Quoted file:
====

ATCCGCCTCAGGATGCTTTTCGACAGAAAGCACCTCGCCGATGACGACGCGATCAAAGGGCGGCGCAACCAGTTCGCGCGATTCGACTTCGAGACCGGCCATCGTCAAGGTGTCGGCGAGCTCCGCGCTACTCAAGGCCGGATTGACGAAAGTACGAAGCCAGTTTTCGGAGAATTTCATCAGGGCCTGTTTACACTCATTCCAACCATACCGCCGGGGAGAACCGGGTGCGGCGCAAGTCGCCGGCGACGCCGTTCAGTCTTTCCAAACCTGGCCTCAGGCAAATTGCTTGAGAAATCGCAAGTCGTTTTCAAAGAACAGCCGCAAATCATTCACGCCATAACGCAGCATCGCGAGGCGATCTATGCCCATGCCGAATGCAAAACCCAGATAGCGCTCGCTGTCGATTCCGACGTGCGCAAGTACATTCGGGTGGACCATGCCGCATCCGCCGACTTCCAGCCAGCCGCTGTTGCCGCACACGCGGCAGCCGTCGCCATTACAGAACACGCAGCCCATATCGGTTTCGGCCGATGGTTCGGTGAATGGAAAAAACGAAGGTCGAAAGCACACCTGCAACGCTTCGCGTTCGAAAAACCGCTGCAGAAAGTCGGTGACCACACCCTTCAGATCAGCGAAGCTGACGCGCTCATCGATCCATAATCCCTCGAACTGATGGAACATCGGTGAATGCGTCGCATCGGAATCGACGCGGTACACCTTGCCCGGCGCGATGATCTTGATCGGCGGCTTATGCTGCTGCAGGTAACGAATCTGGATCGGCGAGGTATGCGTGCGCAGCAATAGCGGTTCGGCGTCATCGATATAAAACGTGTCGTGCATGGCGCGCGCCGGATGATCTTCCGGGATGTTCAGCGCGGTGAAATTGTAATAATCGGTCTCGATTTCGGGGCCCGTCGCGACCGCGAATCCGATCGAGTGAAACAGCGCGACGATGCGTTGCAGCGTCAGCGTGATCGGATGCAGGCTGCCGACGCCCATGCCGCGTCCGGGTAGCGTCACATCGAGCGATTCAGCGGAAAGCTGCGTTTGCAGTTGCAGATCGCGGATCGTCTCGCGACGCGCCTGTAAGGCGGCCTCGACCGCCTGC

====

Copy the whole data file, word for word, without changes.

ATCCGCCTCAGGATGCTTTTCGACAGAAAGCACCTCGCCGATGACGACGCGATCAAAGGGCGGCGCAACCAGTTCGCGCGATTCGACTTCGAGACCGGCCATCGTCAAGGTGTCGGCGAGCTCCGCGCTACTCAAGGCCGGATTGACGAAAGTACGAAGCCAGTTTTCGGAGAATTTCATCAGGGCCTGTTTACACTCATTCCAACCATACCGCCGGGGAGAACCGGGTGCGGCGCAAGTCGCCGGCGACGCCGTTCAGTCTTTCCAAACCTGGCCTCAGGCAAATTGCTTGAGAAATCGCAAGTCGTTTTCAAAGAACAGCCGCAAATCATTCACGCCATAACGCAGCATCGCGAGGCGATCTATGCCCATGCCGAATGCAAAACCCAGATAGCGCTCGCTGTCGATTCCGACGTGCGCAAGTACATTCGGGTGGACCATGCCGCATCCGCCGACTTCCAGCCAGCCGCTGTTGCCGCACACGCGGCAGCCGTCGCCATTACAGAACACGCAGCCCATATCGGTTTCGGCCGATGGTTCGGTGAATGGAAAAAACGAAGGTCGAAAGCACACCTGCAACGCTTCGCGTTCGAAAAACCGCTGCAGAAAGTCGGTGACCACACCCTTCAGATCAGCGAAGCTGACGCGCTCATCGATCCATAATCCCTCGAACTGATGGAACATCGGTGAATGCGTCGCATCGGAATCGACGCGGTACACCTTGCCCGGCGCGATGATCTTGATCGGCGGCTTATGCTGCTGCAGGTAACGAATCTGGATCGGCGAGGTATGCGTGCGCAGCAATAGCGGTTCGGCGTCATCGATATAAAACGTGTCGTGCATGGCGCGCGCCGGATGATCTTCCGGGATGTTCAGCGCGGTGAAATTGTAATAATCGGTCTCGATTTCGGGGCCCGTCGCGACCGCGAATCCGATCGAGTGAAACAGCGCGACGATGCGTTGCAGCGTCAGCGTGATCGGATGCAGGCTGCCGACGCCCATGCCGCGTCCGGGTAGCGTCACATCGAGCGATTCAGCGGAAAGCTGCGTTTGCAGTTGCAGATCGCGGATCGTCTCGCGACGCGCCTGTAAGGCGGCCTCGACCGCCTGC